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Road to St. Paul: 16-team tournament field set for college hockey’s championships

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The twists and turns of college hockey are a season-long event and each year the NCAA tournament provides it’s share of drama, upsets, and intrigue. This year’s tournament is shaping up to be no different.

The NCAA announced the tournament pairings for the 16-team dance to see who earns the right to move on to the Frozen Four at Xcel Energy Center in St. Paul in three weeks. With four regional sites, the talent is spread out around the country. Unlike the NCAA basketball tournament where top seeds are never upset in the first round, the men’s hockey tournament has seen a number one team lose in the first round every year since 2006. The ultimate insanity happened in 2009 when three number one seeds lost in the opening round.

Will we see any major upsets this year? You never know, but here’s how the field breaks down.

Northeast Regional (Manchester, New Hampshire)

1. Miami University vs. 4. University of New Hampshire

2. Merrimack College vs. 3. University of Notre Dame

Miami will be going into a hornet’s nest in New Hampshire in a showdown with the tough and hometown friendly Wildcats of UNH. Miami won the CCHA tournament for the first time and Rico Blasi’s team will be hoping to win their first NCAA title. Opening up with what’s basically the home team will make for a rough start. It helps Miami that they’re loaded with talent including Andy Miele. Miele leads the nation in points with 71. Teammates Carter Camper and Reilly Smith have also been outstanding for the Redhawks this season. UNH has been inconsistent this year, but they’re a very capable tournament team. Last time UNH played in this region was 2009 where they lost to Boston University in the regional final.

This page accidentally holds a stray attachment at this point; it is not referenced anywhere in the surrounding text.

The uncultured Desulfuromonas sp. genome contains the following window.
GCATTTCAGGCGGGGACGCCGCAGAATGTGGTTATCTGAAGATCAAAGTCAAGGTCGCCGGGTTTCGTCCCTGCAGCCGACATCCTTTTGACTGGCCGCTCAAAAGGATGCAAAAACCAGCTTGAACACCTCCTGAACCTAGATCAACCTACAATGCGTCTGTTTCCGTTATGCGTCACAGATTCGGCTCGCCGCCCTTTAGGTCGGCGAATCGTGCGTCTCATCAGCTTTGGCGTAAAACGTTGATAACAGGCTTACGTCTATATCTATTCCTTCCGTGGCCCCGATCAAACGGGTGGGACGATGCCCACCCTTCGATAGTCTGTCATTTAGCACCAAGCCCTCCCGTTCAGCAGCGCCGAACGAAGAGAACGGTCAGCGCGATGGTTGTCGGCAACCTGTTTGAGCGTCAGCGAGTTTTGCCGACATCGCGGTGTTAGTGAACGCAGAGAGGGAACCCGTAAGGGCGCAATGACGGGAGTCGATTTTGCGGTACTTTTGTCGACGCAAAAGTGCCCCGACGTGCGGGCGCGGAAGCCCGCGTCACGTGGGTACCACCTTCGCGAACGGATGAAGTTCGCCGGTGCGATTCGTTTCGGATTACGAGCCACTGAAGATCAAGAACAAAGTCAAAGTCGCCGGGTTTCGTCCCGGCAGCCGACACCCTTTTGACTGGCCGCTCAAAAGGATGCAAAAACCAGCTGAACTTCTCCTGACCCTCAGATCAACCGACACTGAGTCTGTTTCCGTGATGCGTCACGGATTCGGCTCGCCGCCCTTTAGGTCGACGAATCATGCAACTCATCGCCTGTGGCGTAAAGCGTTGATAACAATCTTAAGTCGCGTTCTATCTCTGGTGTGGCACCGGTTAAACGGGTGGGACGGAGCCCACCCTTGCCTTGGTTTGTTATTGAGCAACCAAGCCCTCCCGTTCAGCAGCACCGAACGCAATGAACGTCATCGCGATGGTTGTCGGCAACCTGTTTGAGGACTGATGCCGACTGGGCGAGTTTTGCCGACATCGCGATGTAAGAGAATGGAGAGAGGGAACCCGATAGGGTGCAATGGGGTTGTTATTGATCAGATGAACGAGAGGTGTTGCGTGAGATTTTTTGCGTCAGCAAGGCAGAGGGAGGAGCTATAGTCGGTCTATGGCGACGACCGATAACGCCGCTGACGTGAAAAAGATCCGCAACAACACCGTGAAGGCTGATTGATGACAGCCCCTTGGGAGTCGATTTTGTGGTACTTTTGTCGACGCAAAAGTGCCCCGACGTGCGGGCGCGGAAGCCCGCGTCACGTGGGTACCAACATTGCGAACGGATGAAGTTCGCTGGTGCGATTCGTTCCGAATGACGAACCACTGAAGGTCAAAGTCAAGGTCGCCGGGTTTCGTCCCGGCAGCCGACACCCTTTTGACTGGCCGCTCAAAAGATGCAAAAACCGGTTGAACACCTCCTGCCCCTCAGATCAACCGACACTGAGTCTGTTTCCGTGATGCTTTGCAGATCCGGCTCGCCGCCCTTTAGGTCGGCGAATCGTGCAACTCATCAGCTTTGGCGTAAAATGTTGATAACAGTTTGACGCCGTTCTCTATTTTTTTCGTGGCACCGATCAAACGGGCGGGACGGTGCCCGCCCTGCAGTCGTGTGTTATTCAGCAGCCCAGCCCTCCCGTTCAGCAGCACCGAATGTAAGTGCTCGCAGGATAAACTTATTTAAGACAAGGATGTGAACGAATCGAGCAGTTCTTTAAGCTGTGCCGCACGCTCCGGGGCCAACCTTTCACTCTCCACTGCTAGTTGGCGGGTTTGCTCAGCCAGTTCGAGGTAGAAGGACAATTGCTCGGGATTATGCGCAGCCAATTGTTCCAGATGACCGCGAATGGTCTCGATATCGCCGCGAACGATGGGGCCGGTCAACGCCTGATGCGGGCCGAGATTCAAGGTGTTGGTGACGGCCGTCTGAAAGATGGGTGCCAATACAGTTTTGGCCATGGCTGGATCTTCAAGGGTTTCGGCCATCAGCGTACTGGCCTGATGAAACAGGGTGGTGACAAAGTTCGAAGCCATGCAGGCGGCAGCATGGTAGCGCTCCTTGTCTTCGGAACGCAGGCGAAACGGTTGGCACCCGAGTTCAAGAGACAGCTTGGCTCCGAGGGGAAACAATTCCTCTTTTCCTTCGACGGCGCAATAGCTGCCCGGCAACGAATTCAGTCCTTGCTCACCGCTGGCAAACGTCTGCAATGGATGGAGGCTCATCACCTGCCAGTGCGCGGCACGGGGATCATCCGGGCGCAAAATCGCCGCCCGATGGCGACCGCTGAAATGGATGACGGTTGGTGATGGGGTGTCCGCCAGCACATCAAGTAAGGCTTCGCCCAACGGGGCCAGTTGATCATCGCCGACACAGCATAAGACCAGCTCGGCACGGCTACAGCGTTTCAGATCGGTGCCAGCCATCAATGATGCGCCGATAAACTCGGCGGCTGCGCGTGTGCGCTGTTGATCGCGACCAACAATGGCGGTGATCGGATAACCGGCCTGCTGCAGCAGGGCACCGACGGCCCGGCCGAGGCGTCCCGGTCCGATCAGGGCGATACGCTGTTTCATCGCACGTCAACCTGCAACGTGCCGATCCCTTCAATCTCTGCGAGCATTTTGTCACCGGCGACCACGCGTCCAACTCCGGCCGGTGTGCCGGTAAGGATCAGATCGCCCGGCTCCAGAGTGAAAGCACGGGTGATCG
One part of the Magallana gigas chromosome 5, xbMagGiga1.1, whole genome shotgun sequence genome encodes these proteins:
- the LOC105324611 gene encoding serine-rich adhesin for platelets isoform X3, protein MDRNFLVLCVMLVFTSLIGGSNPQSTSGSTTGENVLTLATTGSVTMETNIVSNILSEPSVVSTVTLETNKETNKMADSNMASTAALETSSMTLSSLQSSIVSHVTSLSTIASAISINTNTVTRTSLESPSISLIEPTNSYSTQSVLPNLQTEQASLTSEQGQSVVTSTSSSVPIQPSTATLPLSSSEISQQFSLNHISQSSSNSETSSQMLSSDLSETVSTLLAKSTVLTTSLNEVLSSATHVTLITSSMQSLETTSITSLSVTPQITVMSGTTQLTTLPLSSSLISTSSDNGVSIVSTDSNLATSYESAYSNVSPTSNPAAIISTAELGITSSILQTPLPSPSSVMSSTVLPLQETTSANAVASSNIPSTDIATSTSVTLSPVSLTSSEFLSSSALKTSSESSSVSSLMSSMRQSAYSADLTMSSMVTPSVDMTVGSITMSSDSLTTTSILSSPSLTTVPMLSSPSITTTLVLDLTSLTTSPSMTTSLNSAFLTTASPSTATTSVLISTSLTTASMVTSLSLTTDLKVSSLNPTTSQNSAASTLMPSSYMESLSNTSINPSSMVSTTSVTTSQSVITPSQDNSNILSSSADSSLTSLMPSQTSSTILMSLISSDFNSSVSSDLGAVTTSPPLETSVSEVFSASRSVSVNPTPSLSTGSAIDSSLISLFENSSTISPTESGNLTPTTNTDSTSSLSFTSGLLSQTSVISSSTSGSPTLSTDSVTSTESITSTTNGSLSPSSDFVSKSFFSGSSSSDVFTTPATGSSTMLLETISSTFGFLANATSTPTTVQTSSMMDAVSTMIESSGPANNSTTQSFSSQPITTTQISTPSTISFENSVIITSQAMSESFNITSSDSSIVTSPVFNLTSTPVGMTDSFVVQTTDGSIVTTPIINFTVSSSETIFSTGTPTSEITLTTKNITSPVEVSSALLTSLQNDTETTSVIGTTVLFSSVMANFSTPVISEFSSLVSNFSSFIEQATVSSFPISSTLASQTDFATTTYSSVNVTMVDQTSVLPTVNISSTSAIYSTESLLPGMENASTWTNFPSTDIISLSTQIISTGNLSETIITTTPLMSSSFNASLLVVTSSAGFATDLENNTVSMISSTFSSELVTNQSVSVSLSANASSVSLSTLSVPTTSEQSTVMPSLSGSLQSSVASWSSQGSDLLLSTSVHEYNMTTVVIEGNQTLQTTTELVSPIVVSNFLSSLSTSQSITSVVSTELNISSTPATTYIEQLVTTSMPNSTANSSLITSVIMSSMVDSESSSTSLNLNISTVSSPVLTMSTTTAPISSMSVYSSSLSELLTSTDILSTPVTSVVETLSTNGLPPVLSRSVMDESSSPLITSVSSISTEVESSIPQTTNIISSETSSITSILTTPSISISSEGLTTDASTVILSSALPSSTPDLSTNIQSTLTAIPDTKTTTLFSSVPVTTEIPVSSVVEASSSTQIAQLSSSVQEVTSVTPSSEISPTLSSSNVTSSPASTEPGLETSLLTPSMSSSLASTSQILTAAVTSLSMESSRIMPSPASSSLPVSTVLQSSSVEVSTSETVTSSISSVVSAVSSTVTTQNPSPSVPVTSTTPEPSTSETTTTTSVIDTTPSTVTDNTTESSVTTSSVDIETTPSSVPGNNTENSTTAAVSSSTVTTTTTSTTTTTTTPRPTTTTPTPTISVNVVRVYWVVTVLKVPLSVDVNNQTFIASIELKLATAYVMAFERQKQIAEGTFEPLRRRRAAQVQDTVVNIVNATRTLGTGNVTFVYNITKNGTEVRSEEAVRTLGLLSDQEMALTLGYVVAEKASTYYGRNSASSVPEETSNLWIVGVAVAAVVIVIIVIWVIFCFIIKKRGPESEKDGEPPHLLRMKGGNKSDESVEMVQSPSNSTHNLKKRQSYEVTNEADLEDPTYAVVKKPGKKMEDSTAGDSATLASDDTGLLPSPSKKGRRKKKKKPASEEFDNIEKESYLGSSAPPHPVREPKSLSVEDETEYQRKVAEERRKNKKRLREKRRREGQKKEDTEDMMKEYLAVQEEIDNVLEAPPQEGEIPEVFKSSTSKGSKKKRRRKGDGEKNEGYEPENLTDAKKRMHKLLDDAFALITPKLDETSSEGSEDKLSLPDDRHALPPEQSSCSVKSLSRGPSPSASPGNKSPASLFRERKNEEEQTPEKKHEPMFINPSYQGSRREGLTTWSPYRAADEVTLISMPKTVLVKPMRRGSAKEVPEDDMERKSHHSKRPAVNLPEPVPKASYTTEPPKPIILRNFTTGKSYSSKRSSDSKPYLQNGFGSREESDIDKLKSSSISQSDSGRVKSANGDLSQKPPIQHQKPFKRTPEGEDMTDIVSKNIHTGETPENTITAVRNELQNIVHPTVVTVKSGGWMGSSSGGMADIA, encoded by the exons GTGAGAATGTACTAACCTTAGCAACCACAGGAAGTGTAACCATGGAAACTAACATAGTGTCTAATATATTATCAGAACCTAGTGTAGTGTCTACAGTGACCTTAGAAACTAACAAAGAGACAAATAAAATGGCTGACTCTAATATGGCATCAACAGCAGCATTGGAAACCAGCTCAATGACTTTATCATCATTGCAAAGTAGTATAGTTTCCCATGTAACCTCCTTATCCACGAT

Meanwhile rising star Stephane Da Costa and his Merrimack teammates have the school back in the NCAA tournament for the first time since 1988. Taking on coach Jeff Jackson’s Fighting Irish will make for a tough battle for them. The Fighting Irish are led by Red Wings draft pick Riley Sheahan on offense in name recognition. Merrimack being a regional team from Massachusetts will help them fill the arena with their hockey-crazed fans. For Da Costa, it’s a chance for him to show off just how good he is on a national stage. Lots of NHL teams are keeping an eye on the young Frenchman and this is a great way for him to make the scouts go crazy. By the way, he’s just a sophomore.

East Regional (Bridgeport, Connecticut)

1. Yale University vs. 4. Air Force Academy

2. Union College vs. 3. University of Minnesota-Duluth

Yale is the top team overall in the tournament and they’re rewarded with a team that managed to beat them earlier this year in Air Force. We’ve seen Air Force as the four seed before in Bridgeport in 2009 when they upset Michigan in the first round before bowing out in overtime to Vermont in the regional final. Yale is coached by 2011 Team USA WJC bench boss Keith Allain. Yale is fast, skilled, and getting much better goaltending than they had in last year’s tournament.

Union College is making their first appearance in the NCAA tournament ever and coach Nate Leaman has his team as one of the more dangerous ones in the tournament and they’ve got stellar goaltending from Keith Kinkaid as well as clutch scoring from Kelly Zajac (brother of Devils forward Travis Zajac). Squaring off with Minnesota-Duluth will present them with a true challenge however as UMD was one of the best teams in the country early on this season. Forwards Jack and Mike Connolly (not related) along with Justin Fontaine lead a potent attack that they hope can lead them to a virtual home game in the Frozen Four.

Midwest Regional (Green Bay, Wisconsin)

1. University of North Dakota vs. 4. Rensselaer Polytechnic Institute

2. Denver University vs. Western Michigan University